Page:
Police in South Yorkshire have successfully arrested 21 people by fooling them in a plan inspired by The Simpsons.
‘Operation Holly’ involved police officers sending cards from a fake company – Herald Hampers – to addresses of some of their ‘most wanted’ on the promise of receiving a free Christmas hamper.
In order to receive this special hamper they were asked to book a delivery slot. But instead of a delivery driver, they were greeted at the door by police.
Temporary DCI Lee Berry said:
Some of those arrested were wanted in relation to serious charges, including supplying an illegal article into prison, dangerous driving, drink driving, assault and fraud.
Across two days, criminals who were wanted for the charges – including burglary, assault, fraud, drink-driving, dangerous driving, drug-related offences and harassment were all targeted by police.
According to Indy100, driving bans, prison recalls, curfews and fines were handed out, with one person remanded in custody.
Mr Berry released a statement saying:
It’s encouraging that our innovative approach has yielded positive results and we will continue to explore new avenues for apprehending those wanted, which impacts upon the victims of crime.
Sending officers to addresses where wanted people no longer reside is also a drain on valuable police resources.
This way of catching criminals is somewhat similar to an episode in The Simpsons called ‘Lisa the Sceptic’.
At the beginning of the episode, policeman Chief Wiggum and his colleagues trick criminals from Springfield into entering a ‘police raffle’ believing they could receive a free motorboat.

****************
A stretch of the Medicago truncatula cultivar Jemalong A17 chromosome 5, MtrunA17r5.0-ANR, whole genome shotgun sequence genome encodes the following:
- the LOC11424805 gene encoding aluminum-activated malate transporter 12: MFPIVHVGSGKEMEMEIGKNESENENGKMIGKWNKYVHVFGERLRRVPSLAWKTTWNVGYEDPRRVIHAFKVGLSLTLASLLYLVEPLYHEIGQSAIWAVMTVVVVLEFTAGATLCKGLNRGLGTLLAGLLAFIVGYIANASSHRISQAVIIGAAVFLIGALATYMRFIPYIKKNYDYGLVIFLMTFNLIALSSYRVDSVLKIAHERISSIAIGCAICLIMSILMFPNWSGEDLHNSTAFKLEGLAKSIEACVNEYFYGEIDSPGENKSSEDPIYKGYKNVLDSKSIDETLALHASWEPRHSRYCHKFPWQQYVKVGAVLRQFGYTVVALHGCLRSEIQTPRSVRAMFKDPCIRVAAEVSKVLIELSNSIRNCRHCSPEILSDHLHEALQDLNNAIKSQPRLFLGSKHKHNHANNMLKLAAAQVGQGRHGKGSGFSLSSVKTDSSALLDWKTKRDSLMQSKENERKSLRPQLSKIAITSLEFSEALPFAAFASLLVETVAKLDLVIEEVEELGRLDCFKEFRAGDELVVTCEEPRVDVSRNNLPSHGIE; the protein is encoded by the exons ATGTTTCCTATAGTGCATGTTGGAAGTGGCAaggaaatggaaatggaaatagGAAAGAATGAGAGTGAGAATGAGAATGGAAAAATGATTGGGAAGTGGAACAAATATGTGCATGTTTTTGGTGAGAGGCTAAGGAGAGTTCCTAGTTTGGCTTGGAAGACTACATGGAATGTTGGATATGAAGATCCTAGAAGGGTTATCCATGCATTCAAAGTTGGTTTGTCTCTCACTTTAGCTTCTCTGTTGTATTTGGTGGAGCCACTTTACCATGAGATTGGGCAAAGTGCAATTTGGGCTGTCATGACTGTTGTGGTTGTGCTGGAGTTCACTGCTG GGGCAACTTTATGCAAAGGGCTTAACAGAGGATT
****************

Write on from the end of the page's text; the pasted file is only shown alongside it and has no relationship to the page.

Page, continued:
Homer, obviously, is wanted for unpaid parking tickets, falls for it but is left furious when he still doesn’t get his boat.
Here’s a look at the clip:
While it remains unclear as to whether the police were influenced by The Simpsons, I’d like to go ahead and believe they were.
Police in Essex have also been in the news for their methods this month after they launched a Christmas countdown involving their most wanted.
Throughout December, the force released mugshots of alleged criminals they wish to speak to daily.
But the festive appeal sparked a backlash among some people who said it is ‘distasteful’.
One user said:
Isn’t it a bit creepy to associate the hunt for criminals with an advent calendar?
Answer: Probably yes.
Sarah Mahoney added:
Whilst I understand and support the posts in social media to catch criminals, I find it so very distasteful that you are using an advent calendar to promote your posts to catch wanted criminals!
According to the Evening Standard, police chief inspector Richard Baxter said officers are ‘hoping to catch the advent suspects by Christmas Day’.
We have a number of people wanted in the west and want to highlight what offences they have committed and why they are wanted.
Well, it’s certainly something different isn’t it?